The current need for chips will only grow larger as 5G, then 6G require ever smaller and ever more powerful chips, as networking grows more intense, as cloud computing gains even more, as vehicles demand more and more connectivity and lightning-fast response, and more.

I believe chipmakers are already ramping up production to "come closer" to meeting the ever-increasing demand. The latest month we have figures for, delivered Oct. 5, was for August. As the head of the Semiconductor Industry Association said then:

“Global semiconductor sales remained strong in August, increasing year-to-year across all regional markets and major product categories,” said John Neuffer, SIA president and CEO.

“Chip shipments have reached record totals in recent months as the industry ramps up production to address continuing high demand.”

I especially like that KLA, Applied Materials and Lam Research are among PSI's Top 10 holdings. These three are among the very best of the semiconductor capital equipment makers. They stand to benefit most as semiconductor manufacturers invest heavily in new plants and equipment to meet demand.

Are there risks with this ETF?

Of course there are risks. There are risks with any investment, including the risk of investing all your money underneath your mattress (and watching its value decline year by year.)

Diversification risk is one hazard—while there are 32 different companies in the portfolio, they are all aligned with the continued success of a single industry, semiconductor companies.

If demand increases faster than supply can be provided through the various shipping bottlenecks, there will be short-term disinterest in the industry. But around here, we don't think short term.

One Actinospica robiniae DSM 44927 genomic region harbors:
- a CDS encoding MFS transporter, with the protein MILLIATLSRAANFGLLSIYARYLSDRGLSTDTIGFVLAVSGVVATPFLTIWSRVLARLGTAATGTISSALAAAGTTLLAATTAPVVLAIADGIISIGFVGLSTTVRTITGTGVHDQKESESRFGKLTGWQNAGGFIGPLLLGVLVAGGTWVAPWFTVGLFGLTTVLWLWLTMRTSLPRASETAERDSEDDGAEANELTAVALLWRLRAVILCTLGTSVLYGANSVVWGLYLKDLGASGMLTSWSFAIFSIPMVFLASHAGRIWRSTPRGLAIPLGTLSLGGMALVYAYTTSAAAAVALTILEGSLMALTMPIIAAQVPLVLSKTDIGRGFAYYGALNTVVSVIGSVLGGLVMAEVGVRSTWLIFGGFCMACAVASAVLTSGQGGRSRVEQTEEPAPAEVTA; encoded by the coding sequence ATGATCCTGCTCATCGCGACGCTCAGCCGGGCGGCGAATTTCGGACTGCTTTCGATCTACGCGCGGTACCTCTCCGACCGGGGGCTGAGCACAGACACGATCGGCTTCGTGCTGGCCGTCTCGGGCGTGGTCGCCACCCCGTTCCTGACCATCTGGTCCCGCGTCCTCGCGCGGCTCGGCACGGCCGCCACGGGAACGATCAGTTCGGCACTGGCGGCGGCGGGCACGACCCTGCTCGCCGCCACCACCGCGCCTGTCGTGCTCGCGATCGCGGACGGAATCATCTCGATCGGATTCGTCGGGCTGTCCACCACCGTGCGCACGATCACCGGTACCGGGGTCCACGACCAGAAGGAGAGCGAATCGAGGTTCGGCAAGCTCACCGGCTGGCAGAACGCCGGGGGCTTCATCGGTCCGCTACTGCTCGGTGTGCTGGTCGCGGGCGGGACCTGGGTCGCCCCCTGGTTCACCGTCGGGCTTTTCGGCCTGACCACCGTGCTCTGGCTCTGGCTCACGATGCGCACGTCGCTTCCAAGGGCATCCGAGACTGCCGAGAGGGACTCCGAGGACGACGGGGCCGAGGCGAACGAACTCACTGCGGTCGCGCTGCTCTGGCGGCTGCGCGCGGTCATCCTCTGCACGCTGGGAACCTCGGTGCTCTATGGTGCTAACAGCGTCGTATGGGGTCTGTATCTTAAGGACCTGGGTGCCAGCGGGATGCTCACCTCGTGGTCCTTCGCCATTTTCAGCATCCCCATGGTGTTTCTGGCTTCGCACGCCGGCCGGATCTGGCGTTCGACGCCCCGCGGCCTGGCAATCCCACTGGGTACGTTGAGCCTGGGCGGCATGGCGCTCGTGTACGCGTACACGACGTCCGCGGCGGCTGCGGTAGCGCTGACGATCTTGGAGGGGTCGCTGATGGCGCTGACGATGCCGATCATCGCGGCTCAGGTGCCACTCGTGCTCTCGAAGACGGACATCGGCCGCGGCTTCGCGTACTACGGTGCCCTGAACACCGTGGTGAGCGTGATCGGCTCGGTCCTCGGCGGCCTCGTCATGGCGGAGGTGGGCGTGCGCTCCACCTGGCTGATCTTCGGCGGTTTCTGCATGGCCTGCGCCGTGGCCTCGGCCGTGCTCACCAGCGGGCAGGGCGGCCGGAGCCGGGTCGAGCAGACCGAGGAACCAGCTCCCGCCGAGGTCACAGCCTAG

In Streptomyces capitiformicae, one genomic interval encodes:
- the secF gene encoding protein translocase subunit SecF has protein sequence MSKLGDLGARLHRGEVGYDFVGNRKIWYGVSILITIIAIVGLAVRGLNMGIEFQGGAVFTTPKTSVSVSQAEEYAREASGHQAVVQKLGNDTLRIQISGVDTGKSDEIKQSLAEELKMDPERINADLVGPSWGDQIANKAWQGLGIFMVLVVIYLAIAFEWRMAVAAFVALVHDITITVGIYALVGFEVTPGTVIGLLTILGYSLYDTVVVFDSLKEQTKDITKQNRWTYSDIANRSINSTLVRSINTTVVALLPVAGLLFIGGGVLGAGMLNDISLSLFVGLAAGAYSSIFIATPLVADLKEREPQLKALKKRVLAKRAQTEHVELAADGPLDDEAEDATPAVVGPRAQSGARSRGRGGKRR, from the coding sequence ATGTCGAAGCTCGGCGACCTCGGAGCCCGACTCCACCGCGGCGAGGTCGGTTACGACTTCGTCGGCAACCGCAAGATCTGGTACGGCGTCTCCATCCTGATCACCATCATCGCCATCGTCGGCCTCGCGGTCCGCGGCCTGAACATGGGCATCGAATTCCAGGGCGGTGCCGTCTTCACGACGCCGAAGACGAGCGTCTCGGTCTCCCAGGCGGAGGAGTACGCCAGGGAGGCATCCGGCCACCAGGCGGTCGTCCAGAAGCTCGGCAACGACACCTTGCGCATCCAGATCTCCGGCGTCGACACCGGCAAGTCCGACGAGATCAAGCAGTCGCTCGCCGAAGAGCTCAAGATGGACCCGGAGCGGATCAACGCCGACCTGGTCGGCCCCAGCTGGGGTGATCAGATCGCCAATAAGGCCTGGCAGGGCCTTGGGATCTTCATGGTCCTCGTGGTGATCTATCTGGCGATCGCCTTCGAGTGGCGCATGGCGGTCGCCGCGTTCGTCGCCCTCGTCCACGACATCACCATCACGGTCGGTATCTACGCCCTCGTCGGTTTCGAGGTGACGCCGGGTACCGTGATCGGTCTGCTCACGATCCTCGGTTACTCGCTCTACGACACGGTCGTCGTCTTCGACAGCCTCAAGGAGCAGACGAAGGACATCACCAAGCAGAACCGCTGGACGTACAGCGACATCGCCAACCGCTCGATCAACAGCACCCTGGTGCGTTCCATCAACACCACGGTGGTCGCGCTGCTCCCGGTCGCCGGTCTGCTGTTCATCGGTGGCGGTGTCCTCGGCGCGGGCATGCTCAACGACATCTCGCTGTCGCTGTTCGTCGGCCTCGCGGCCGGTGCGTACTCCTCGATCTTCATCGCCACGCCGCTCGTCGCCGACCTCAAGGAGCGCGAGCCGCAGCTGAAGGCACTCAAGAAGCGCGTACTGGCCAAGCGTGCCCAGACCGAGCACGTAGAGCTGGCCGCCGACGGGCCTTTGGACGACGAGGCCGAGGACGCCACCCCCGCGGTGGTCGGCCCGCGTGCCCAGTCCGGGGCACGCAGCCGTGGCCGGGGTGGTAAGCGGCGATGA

The markets themselves are at or near all-time highs. In an extended market sell-off, this ETF would decline as well.

Bonus Round

For those who are currently too underweight semiconductors or whose portfolios are large enough to want a little more, you might consider what I am doing for my own portfolio. I am also buying the VanEck Semiconductor ETF (NASDAQ:SMH).

Take a look back a few paragraphs at the top holdings of PSI. Now take a look at the Top 10 holdings of SMH:

Source: Fidelity.com

The good news here is that there is little overlap between the holdings of the two ETFs. The biggest reason is the outsized weighting, based upon capitalization, of the #1 SMH position, Taiwan Semiconductor.

The other difference between the two is that SMH is primarily a large cap fund, with 92% of its holdings fitting that description. PSI is much more balanced between all four market cap categories.

Either way—owning one or if you're using both—I suggest this kind of diversification for your due diligence before you decide to place all your bets on 24 Red (that is, all on one stock). A combination of PSI and SMH will provide you with superb representation across what I believe are the best companies in the business.